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There were some special techniques I had to use for certain parts of the install. When installing vinyl siding, there are no butt joints. One piece simply slides over another. With wood siding, you don’t have that luxury. Some installation manuals recommend that you caulk the end of each board where the two meet. And while this would certainly suffice, the proper way is to put a piece of flashing behind each butt joint that overlaps the next course of siding so that every little bit of water that gets in the crack finds its way out. This took some extra time, but I’m pleased to know that it’s that much more weatherproof.

The next thing to consider was the point of contact between the top of the window trim and the siding. Caulking will eventually fail and windows are the number one places for leaks on a wall. So I installed some homemade aluminum flashing above the window that I shaped into the form I wanted. I could have bought the flashing in the big box store, but this saved me a few bucks and I kinda like the metal-worked look it has to it.

The last technique I had to consider was whether I would face nail or blind nail my pieces. I understand the argument that comes with blind nailing, but I just couldn’t bring myself to leave that much of a board unsupported. Plus, my siding tapered to around an 1/8″ on the top of the board. With that little material to work with, the nails were very prone to split the boards. So yes, nails are exposed on my house, but no, it does not bother me one bit.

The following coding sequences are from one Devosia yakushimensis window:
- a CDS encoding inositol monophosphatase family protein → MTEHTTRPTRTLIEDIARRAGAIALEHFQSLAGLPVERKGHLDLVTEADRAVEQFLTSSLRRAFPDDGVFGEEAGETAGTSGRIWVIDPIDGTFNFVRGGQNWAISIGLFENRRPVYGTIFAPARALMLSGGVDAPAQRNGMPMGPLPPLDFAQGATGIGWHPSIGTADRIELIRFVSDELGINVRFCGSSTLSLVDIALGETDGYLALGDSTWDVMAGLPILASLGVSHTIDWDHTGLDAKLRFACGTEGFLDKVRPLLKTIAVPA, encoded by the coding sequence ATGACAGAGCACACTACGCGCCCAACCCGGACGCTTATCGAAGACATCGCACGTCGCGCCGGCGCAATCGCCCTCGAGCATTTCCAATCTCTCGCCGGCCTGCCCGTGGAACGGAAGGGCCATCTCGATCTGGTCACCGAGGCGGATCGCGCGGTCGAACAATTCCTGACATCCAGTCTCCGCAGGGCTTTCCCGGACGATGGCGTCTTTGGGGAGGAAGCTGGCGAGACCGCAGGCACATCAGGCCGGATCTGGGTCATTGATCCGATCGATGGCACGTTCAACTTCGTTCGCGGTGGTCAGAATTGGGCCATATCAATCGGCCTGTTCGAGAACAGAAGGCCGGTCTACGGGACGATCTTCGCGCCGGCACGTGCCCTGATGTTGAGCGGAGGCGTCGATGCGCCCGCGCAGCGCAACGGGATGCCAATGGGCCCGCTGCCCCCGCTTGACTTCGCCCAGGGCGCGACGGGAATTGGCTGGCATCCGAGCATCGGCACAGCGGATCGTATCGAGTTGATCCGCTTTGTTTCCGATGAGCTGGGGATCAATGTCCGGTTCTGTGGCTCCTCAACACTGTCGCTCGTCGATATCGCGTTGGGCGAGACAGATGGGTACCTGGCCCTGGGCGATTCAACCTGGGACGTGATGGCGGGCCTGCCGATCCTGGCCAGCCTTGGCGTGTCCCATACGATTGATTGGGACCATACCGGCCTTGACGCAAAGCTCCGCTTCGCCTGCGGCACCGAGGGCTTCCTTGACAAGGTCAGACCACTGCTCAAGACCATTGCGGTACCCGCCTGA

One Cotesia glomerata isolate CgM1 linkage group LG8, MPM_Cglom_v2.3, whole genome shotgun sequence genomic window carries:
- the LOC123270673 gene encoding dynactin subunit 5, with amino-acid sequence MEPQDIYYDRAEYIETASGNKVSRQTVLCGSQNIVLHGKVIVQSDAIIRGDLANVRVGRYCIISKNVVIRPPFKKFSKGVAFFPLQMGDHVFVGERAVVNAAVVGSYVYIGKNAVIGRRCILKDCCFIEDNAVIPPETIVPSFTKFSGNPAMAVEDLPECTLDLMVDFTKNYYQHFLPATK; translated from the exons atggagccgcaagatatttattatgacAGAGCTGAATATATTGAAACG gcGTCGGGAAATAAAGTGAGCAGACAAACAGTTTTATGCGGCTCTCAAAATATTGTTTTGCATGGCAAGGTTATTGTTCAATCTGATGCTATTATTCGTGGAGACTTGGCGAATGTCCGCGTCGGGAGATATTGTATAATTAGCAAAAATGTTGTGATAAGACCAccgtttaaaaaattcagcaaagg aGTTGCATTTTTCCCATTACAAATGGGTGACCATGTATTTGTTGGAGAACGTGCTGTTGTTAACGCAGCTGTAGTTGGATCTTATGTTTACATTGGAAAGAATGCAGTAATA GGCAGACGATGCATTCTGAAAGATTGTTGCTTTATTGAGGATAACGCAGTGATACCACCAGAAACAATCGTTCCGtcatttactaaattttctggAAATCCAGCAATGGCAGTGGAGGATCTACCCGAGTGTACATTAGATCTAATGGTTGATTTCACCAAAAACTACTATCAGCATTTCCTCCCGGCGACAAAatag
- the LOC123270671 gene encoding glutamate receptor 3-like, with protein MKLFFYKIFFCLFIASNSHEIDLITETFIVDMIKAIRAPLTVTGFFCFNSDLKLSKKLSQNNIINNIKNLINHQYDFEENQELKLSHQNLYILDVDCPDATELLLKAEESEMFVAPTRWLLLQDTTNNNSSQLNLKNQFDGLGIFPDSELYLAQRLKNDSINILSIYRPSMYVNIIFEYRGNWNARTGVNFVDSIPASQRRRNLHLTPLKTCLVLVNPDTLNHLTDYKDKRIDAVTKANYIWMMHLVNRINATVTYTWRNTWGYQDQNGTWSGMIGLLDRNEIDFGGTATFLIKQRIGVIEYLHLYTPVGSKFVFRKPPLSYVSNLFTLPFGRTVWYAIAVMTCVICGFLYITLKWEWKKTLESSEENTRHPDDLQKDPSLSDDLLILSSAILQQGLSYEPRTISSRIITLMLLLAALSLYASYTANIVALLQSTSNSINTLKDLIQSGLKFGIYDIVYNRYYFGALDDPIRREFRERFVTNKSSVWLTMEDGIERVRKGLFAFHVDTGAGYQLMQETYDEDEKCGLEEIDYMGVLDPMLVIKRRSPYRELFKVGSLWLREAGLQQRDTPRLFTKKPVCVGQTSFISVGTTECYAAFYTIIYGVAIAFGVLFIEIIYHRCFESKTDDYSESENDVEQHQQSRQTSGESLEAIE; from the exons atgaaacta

What we did next made many people, including ourselves, sick. We painted the gorgeous stuff. I know what you’re thinking… “How could you??” Well, let me defend myself. I want this siding to last as long as possible. Stain/sealer will extend the life of wood siding by many, many years; but only paint can give a true waterproof protection that makes it last for 100 years. I didn’t want to re-stain my house every 3-4 years and I like the option of being able to change the appearance of our home with a few coats of paint in 10 years time.

So, we primed it, and painted it an earthy green. Pa calls it OD green (which I’ve concluded is some kind of green he was very familiar with in the Army). With the rustic cedar trim, which is stained, it really pops. Faith and I love it a great deal.



Now that the siding is done, I’ll begin electrical and add a front porch before my Summer runs out.

Here’s some finished pics with my wife’s phone. Not as good quality, but it’s the finished result. Eventually we’ll add a stone veneer to the foundation.



Loft Bridge and Finishing Timbers